<button mat-raised-button color="accent" (click)="usePhoto()" *ngIf="!online && !displayStream">Use photo and upload later</button>
</mat-card-actions>

To achieve this functionality, we can leverage the connection service that we have created. This is how the usePhoto() method looks like after some modifications:

public usePhoto() {
    const capture = this.canvas.nativeElement.toDataURL('image/jpeg');
    const timeTaken = new Date().getTime();
    if (!navigator.onLine) {
      localStorage.setItem(`capture@${timeTaken}`, capture);
      this.snackBar.open(`Since you're offline, your photo will be uploaded the next time you go online.`, 'Got it!');
    } else {
      this.http.post(`https://api.cloudinary.com/v1_1/${environment.cloudName}/image/upload`, {
        file: capture,
        upload_preset: environment.uploadPreset
      }).subscribe((response: any) => {
        if (response) {
          this.captureCollectionRef.add({
            public_id: response.public_id,
            uploaded: timeTaken
          }).then(() => {
            this.router.navigateByUrl('/');
          });
        }
      });
    }
  }

Notice that if we are offline, we add the picture to the localStorage keyed off by capture@ followed by the upload time. This allows us to do something amazing. When we are online, we can iterate through the items in localStorage and upload them.

This functionality is added to the app.component.ts since it should be available application-wide. So this is how the final code looks like:

ngOnInit() {
  this.connection.start();
  this.captureCollectionRef = this.db.collection<any>('captures');
  this.connection.behaviorSubjectObservable$.subscribe(online => {
    this.online = online;
    if (!this.online) {
      this.snackBar.open('You are offline!', 'OK', { duration: 5000 });
    } else {
      this.snackBar.dismiss();
      // upload from LocalStorage
      const items = { ...localStorage };
      const keys = Object.keys(items);
      const uploadKeys = keys.filter(key => key.includes('capture@'));
      uploadKeys.forEach(uploadKey => {
        this.snackBar.open(`Uploading photo taken at ${formatDate(uploadKey.split('@')[1], 'yyyy-MM-dd hh:mm:ss', 'en-GB')}`, 'OK', { duration: 5000 });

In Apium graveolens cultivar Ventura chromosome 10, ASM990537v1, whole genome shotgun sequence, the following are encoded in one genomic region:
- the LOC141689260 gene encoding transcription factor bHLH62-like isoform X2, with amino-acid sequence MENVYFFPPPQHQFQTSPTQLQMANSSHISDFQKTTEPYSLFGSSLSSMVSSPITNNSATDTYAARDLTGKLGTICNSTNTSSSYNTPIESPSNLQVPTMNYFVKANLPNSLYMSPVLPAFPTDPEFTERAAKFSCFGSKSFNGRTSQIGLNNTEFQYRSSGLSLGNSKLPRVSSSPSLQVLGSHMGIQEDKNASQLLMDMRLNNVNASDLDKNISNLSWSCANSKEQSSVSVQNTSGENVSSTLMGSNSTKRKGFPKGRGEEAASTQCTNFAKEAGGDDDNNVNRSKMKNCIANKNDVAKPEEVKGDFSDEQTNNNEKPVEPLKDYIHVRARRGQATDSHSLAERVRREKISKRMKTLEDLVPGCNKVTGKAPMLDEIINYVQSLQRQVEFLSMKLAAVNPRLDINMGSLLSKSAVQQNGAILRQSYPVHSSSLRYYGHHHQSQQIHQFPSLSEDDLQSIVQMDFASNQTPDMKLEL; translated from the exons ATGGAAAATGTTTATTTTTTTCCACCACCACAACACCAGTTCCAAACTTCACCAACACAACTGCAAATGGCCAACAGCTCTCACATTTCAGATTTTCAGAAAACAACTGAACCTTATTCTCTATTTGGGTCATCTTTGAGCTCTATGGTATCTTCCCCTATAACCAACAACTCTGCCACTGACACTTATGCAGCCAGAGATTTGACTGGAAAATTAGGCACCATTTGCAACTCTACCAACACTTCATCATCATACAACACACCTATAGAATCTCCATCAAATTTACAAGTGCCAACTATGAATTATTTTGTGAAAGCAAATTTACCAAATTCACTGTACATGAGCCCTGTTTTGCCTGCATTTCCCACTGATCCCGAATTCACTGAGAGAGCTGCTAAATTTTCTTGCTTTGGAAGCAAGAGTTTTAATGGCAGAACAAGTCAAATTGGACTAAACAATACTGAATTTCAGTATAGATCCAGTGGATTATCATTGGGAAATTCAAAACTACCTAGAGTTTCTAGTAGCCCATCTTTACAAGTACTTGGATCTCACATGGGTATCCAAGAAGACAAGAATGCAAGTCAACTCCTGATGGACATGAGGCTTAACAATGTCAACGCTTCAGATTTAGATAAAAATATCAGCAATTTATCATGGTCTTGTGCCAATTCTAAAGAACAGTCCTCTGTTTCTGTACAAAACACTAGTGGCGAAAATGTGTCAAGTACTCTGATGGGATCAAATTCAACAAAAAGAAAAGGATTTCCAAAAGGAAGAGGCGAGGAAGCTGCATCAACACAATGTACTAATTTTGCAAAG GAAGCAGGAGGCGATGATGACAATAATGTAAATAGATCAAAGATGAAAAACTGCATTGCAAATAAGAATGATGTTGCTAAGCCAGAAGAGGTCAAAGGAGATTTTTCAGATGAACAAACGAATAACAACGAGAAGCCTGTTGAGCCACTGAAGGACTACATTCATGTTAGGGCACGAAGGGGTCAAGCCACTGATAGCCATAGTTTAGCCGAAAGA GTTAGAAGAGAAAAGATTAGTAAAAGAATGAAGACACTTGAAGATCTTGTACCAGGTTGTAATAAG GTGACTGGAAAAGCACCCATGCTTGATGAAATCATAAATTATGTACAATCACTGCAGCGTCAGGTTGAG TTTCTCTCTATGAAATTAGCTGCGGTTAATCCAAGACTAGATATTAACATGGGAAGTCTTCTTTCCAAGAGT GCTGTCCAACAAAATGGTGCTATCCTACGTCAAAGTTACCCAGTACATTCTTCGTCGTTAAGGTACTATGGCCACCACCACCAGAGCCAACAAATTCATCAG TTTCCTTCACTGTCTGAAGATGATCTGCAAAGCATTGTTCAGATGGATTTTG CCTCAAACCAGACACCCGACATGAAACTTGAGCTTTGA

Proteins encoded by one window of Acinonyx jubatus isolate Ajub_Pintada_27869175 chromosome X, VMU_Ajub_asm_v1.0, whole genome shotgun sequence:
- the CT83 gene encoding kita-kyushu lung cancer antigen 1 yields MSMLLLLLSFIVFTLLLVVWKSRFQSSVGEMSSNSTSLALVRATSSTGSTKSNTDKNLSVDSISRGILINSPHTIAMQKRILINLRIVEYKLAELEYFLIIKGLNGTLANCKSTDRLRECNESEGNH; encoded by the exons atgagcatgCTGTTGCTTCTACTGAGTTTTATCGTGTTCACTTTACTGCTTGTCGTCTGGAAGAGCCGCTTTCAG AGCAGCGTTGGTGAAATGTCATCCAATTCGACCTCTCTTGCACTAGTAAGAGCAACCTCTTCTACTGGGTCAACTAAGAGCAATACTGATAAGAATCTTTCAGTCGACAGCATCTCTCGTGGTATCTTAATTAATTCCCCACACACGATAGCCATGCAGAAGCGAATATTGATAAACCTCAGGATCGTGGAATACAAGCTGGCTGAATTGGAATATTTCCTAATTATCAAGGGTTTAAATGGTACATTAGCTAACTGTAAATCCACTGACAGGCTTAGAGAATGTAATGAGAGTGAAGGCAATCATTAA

const photoToUpload = localStorage.getItem(uploadKey);
        return this.http.post(`https://api.cloudinary.com/v1_1/${environment.cloudName}/image/upload`, {
          file: photoToUpload,
          upload_preset: environment.uploadPreset
        }).subscribe((response: any) => {
          if (response) {
            localStorage.removeItem(uploadKey);
            return this.captureCollectionRef.add({
              public_id: response.public_id,
              uploaded: new Date().getTime()
            }).then(() => {
              this.router.navigateByUrl('/');
            });
          }
        });
      });
    }
  });
}

We iterate through the items in localStorage, find the ones where the key includes capture@ and upload those images to Cloudinary, add an entry to Firebase and last but not least, we delete the entry from localStorage.

Realtime but offline?

At this point, we have all the functionality in place; however, there's one more thing that's left that we need to discuss.

Firebase provides us with a realtime feed of photos that are uploaded by users, but if we bring the application offline, nothing is being displayed, and the browser console is full of errors. This is expected - the app is offline, and yet we try to reach the Firebase database to always "watch" for incoming images.

The solution? Persistence mode. Firebase allows us to access data even though we are offline - they refer to this feature as offline data persistence. To enable this mode, we need to make one small change in app.module.ts and call the enablePersistence() method:

@NgModule({
// ... removed code for brevity
  imports: [
    AngularFirestoreModule.enablePersistence(),
  ]
})

And that's it. Now the images will load even though we are offline.

Conclusion

Hopefully by reading through the tutorial you have managed to get a better understanding on how to create Progressive Web Applications using Angular and Firebase. The combination of these tools, expanded with additional support from other APIs (Cloudinary in our case) allow us to create truly amazing PWAs.

Author

Tamas Piros

Developer Evangelist, experienced Technical Trainer and Google Developer Expert in Web Technologies. Active conference speaker, passionate about the latest & greatest advancements in web technologies.